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Egyptian Pyramids Research Paper

For ancient Egyptians, it was of key importance that when someone died their physical body should continue to exist on earth, so they could progress properly through the afterlife. For that reason, providing proper eternal accommodation for their body after they had died was very important to them. The afterlife they wanted to attain was thought of as a bigger and better version of the earthly Egypt. The deceased, in whatever ethereal form, however, required sustenance for eternity, and it was with this basic fact in mind that the Egyptians built tombs.

The development of the Egyptian pyramid complex was a slow process, taking over six dynasties to establish itself.  The kings and queens of the pre-dynastic period were buried in elaborate brick and head lined pit graves. The burial chambers were cut into rock and lined with mud bricks. It is believed that the tombs had vaulted roofs, although nothing of their superstructure remains today. Some early royal tombs were surrounded by smaller burial chambers bordering each other. This is confirmation to indicate that some royal servants and women of the court were buried at the same time as their king or queen. The evidence for these pre-dynastic tombs is located at Abydos where more than 1300 of these subsidiary burials have been discovered.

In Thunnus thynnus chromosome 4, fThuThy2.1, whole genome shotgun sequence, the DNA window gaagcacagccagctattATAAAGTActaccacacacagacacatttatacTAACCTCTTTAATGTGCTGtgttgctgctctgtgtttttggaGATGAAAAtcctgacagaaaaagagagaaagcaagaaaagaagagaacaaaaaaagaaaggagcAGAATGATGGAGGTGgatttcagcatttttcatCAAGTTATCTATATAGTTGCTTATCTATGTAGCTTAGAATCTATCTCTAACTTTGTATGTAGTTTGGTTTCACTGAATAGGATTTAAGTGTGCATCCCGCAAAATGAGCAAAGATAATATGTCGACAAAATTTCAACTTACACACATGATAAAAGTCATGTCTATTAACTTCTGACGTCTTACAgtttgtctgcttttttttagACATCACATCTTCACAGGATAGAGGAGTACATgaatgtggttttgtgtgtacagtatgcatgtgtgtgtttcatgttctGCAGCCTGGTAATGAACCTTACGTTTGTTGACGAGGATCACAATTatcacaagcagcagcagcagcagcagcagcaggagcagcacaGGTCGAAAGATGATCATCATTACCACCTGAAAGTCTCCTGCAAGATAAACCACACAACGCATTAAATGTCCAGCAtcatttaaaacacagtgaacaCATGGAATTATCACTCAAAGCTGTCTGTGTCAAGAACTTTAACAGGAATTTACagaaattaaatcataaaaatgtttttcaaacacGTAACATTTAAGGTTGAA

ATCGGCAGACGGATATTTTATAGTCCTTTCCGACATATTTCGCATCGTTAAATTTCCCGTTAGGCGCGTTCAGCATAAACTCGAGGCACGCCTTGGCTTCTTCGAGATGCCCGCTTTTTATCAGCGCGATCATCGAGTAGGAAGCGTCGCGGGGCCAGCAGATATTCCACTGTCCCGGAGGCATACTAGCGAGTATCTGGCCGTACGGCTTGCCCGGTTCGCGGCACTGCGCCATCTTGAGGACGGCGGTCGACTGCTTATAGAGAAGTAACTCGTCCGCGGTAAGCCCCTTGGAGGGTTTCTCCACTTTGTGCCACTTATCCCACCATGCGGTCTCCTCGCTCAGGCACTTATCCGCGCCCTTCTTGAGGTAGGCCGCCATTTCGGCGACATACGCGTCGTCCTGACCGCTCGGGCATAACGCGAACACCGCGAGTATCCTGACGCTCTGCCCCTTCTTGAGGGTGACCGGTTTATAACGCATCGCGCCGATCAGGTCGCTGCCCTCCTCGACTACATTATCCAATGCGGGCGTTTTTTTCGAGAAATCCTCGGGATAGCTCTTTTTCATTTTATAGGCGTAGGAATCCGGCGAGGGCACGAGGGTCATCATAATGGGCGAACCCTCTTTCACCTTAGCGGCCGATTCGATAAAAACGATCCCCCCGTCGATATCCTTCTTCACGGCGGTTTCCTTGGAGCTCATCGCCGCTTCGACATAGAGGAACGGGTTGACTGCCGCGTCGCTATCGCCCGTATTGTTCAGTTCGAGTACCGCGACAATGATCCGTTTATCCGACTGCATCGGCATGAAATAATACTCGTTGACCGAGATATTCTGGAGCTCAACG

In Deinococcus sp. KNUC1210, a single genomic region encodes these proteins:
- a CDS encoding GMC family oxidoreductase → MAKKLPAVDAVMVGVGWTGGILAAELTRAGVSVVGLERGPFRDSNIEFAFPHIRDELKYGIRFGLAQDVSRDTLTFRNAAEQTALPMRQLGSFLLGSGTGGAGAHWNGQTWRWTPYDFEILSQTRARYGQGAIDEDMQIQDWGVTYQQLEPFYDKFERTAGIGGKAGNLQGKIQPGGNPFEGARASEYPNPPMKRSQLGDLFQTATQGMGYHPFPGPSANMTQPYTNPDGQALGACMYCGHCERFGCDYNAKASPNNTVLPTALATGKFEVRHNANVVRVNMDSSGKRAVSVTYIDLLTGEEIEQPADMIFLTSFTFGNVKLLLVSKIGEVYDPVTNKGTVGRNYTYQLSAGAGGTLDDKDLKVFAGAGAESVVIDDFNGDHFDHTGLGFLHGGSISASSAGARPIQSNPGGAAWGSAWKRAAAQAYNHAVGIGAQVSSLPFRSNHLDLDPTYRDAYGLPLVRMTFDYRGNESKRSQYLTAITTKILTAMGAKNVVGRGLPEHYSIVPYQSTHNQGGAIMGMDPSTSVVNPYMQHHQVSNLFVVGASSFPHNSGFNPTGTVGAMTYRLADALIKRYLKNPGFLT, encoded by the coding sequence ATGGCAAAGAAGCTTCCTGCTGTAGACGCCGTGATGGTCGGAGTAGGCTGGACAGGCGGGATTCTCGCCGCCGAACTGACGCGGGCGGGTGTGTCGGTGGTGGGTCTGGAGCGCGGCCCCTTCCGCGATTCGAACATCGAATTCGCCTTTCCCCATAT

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The usual form of burial in the pre-dynastic period was the simple pit tomb. The body was laid in the foetal position. The sand tended to dry out the body, so it would be preserved naturally. This process was called desiccation. A good example of a body from this period is called ‘Ginger’ and is located in the British museum. Many materials accompanied the dead body. This would suggest that a strong belief in the afterlife was even prominent in this period. Goods which were buried with the deceased were food offerings as well as small objects such as stone vessels, ivory and ebony tablets and royal jewellery. Towards the end of the predynastic period the subsidiary tombs were expanded and elaborated on.

New tomb innovations included a superstructure (above the ground) as well as the substructure. There were from five to seven compartments of which the central one was the burial chamber. More detail was given to the design of the tomb and construction advanced, until these pit tombs progressed into what we now know as a Mastaba tomb.

Mastaba tombs were flat topped, rectangular, mud brick buildings. They were built over an underground shaft and burial chamber which had been cut into the rock. The section above the ground was divided into rooms for storage of wine, beer and grain for the dead to use in the next life. On the eastern face of the superstructure were two niches where relatives could place offerings to the deceased.

The development of a first and second dynasty Mastaba tomb differed from a pre-dynastic tomb. First and second dynasty tombs were slightly more complex than those of the pre-dynastic period due to advances in architecture and construction methods. The earlier oval-shaped pits covered by a mound of sand were replaced by rectangular shaped pits.